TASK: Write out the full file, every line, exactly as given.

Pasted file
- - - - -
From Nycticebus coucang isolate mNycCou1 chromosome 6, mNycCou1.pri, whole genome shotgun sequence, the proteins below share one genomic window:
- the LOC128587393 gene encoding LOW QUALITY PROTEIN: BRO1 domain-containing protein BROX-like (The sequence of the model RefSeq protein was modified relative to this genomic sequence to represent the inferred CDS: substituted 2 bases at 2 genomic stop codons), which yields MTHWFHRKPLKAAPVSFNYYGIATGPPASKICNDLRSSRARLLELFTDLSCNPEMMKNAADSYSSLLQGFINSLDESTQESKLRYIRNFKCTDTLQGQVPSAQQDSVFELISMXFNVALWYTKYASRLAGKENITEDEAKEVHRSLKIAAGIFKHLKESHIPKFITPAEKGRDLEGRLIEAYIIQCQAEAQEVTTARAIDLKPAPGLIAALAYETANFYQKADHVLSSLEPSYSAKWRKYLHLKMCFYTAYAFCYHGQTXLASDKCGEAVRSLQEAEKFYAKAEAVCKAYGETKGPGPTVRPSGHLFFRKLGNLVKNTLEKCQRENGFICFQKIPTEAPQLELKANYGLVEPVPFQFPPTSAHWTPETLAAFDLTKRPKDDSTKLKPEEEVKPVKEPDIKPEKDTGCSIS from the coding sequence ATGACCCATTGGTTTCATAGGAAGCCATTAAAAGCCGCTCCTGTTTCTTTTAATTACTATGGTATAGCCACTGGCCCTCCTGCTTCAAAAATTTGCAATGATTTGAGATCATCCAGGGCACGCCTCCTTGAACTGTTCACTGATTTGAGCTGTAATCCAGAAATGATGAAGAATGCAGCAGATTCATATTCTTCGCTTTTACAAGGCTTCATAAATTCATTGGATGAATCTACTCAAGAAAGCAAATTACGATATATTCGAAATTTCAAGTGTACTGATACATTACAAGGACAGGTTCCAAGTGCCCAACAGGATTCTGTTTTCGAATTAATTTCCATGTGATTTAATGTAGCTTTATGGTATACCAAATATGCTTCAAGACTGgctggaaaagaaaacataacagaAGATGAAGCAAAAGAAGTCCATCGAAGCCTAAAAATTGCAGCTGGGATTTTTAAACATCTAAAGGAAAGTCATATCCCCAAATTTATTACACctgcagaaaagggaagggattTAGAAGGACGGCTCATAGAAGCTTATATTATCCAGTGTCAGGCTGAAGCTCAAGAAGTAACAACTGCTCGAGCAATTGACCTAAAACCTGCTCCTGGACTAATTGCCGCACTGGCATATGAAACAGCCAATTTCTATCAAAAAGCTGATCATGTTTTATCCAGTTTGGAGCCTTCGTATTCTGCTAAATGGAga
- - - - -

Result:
From Nycticebus coucang isolate mNycCou1 chromosome 6, mNycCou1.pri, whole genome shotgun sequence, the proteins below share one genomic window:
- the LOC128587393 gene encoding LOW QUALITY PROTEIN: BRO1 domain-containing protein BROX-like (The sequence of the model RefSeq protein was modified relative to this genomic sequence to represent the inferred CDS: substituted 2 bases at 2 genomic stop codons), which yields MTHWFHRKPLKAAPVSFNYYGIATGPPASKICNDLRSSRARLLELFTDLSCNPEMMKNAADSYSSLLQGFINSLDESTQESKLRYIRNFKCTDTLQGQVPSAQQDSVFELISMXFNVALWYTKYASRLAGKENITEDEAKEVHRSLKIAAGIFKHLKESHIPKFITPAEKGRDLEGRLIEAYIIQCQAEAQEVTTARAIDLKPAPGLIAALAYETANFYQKADHVLSSLEPSYSAKWRKYLHLKMCFYTAYAFCYHGQTXLASDKCGEAVRSLQEAEKFYAKAEAVCKAYGETKGPGPTVRPSGHLFFRKLGNLVKNTLEKCQRENGFICFQKIPTEAPQLELKANYGLVEPVPFQFPPTSAHWTPETLAAFDLTKRPKDDSTKLKPEEEVKPVKEPDIKPEKDTGCSIS from the coding sequence ATGACCCATTGGTTTCATAGGAAGCCATTAAAAGCCGCTCCTGTTTCTTTTAATTACTATGGTATAGCCACTGGCCCTCCTGCTTCAAAAATTTGCAATGATTTGAGATCATCCAGGGCACGCCTCCTTGAACTGTTCACTGATTTGAGCTGTAATCCAGAAATGATGAAGAATGCAGCAGATTCATATTCTTCGCTTTTACAAGGCTTCATAAATTCATTGGATGAATCTACTCAAGAAAGCAAATTACGATATATTCGAAATTTCAAGTGTACTGATACATTACAAGGACAGGTTCCAAGTGCCCAACAGGATTCTGTTTTCGAATTAATTTCCATGTGATTTAATGTAGCTTTATGGTATACCAAATATGCTTCAAGACTGgctggaaaagaaaacataacagaAGATGAAGCAAAAGAAGTCCATCGAAGCCTAAAAATTGCAGCTGGGATTTTTAAACATCTAAAGGAAAGTCATATCCCCAAATTTATTACACctgcagaaaagggaagggattTAGAAGGACGGCTCATAGAAGCTTATATTATCCAGTGTCAGGCTGAAGCTCAAGAAGTAACAACTGCTCGAGCAATTGACCTAAAACCTGCTCCTGGACTAATTGCCGCACTGGCATATGAAACAGCCAATTTCTATCAAAAAGCTGATCATGTTTTATCCAGTTTGGAGCCTTCGTATTCTGCTAAATGGAga